Your Part­ner & PPD

Raise Vegan - - Contents - Good luck! Kindly, Pais­ley Anderson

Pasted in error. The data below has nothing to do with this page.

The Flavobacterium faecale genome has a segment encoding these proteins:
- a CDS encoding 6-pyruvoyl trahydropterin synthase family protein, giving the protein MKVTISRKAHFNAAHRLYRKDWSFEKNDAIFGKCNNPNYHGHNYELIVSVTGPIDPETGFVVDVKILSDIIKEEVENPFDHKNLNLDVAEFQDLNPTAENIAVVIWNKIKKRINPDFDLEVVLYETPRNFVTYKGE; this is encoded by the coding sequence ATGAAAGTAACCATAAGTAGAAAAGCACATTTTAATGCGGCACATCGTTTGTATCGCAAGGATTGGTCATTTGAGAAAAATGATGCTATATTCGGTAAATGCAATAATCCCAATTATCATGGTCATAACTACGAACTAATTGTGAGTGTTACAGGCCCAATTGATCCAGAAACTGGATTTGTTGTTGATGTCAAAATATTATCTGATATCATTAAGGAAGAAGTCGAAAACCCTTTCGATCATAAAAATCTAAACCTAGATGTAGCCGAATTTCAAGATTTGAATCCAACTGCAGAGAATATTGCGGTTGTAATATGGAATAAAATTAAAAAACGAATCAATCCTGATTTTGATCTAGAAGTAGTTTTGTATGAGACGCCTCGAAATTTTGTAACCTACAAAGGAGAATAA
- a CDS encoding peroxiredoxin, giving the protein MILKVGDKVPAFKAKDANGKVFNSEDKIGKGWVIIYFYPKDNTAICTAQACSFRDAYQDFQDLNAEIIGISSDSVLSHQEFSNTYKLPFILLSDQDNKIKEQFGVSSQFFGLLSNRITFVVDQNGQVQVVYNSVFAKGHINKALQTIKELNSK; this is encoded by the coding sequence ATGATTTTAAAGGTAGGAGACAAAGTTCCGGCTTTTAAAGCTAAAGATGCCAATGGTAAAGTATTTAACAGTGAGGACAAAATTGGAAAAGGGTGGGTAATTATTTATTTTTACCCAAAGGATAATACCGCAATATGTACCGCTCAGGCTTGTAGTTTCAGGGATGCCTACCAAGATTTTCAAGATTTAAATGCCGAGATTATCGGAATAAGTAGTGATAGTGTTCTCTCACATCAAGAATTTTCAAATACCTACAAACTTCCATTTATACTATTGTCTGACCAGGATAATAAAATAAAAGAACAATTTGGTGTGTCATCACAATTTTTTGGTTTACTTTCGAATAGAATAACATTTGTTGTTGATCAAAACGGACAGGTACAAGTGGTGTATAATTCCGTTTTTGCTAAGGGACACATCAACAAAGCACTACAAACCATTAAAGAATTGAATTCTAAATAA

Iam truly sad­dened to hear that you are st r ug­gling. Adding a baby to a re­la­tion­ship can be over­whelm­ing at times. Adding re­la­tion­ship prob­lems on top of t hat i s daunt­ing, but ex­tremely com­mon. There are a few things I would like to rec­om­mend. “Go­ing be­hind your wife's back”… Post­par­tum De­pres­sion is a very se­ri­ous con­di­tion, and is of­ten dif­fi­cult for the per­son ex­pe­ri­enc­ing it to be able to ad­mit or even un­der­stand what they are ex­pe­ri­enc­ing. If you are truly concerned about the well- be­ing of your wife, and you are wor­ried that she is not in a good place, then I hon­estly think giv­ing her doc­tor a call would be a good idea. I wouldn't see it as go­ing “be­hind her back” or dis­re­spect­ing her if there is gen­uine con­cern be­hind the ges­ture. You can even ask the doc­tor not to men­tion that you called. So it doesn't end up be­ing seen as an at­tack, and she can in­stead see you as much- needed sup­port when she gets home. I would also like to sug­gest that you plan a sit down. Ap­proach your wife be­fore­hand. For ex­am­ple, “Honey, I feel like we have re­ally been strug­gling since our lit­tle one was born, and I want to make things eas­ier for all of us, es­pe­cially you. Could we maybe sit down to­gether af­ter they are sleep­ing on Fri­day and talk about the things that are both­er­ing us? Maybe we could even write th­ese things down be­fore­hand, so we can delve in head first and re­ally get back on the same page about things.“ I once had a friend who said, “When I give all of me, I get it all in re­turn.” I asked her what she meant and she said when she made her day- to- day life all about her spouse and chil­dren, she felt that in time they did the same. In the end she got it all back 10 fold. Now “in time” can mean dif­fer­ent things for dif­fer­ent cou­ples. But I am a firm be­liever in that, from time to time, one part­ner needs more than the other. Could this pos­si­bly be such a time in your re­la­tion­ship? Maybe your spouse just needs a lit­tle extra from you. Com­mu­ni­ca­tion is key in th­ese situ- ations. So you could start with a sit down where you broach the topic and find out what she feels she needs and isn't get­ting. Peo­ple change so much when they have ba­bies: phys­i­cally, hor­mon­ally and emo­tion­ally. Maybe the ways in which she needs love and help are dif­fer­ent than be­fore. I would like to rec­om­mend a book. “The Five Love Lan­guages” by Gary Chapman. It's a won­der­ful re­source for ev­ery­one and it dis­cusses how oth­ers show and re­ceive love. I think with an open and hon­est con­ver­sa­tion about how you both are feel­ing, see­ing the doc­tor about the pos­si­bil­ity of PPD and read­ing this book by your­self, or to­gether, you will find your­selves on the path to a re­la­tion­ship that is stronger than ever. ◆

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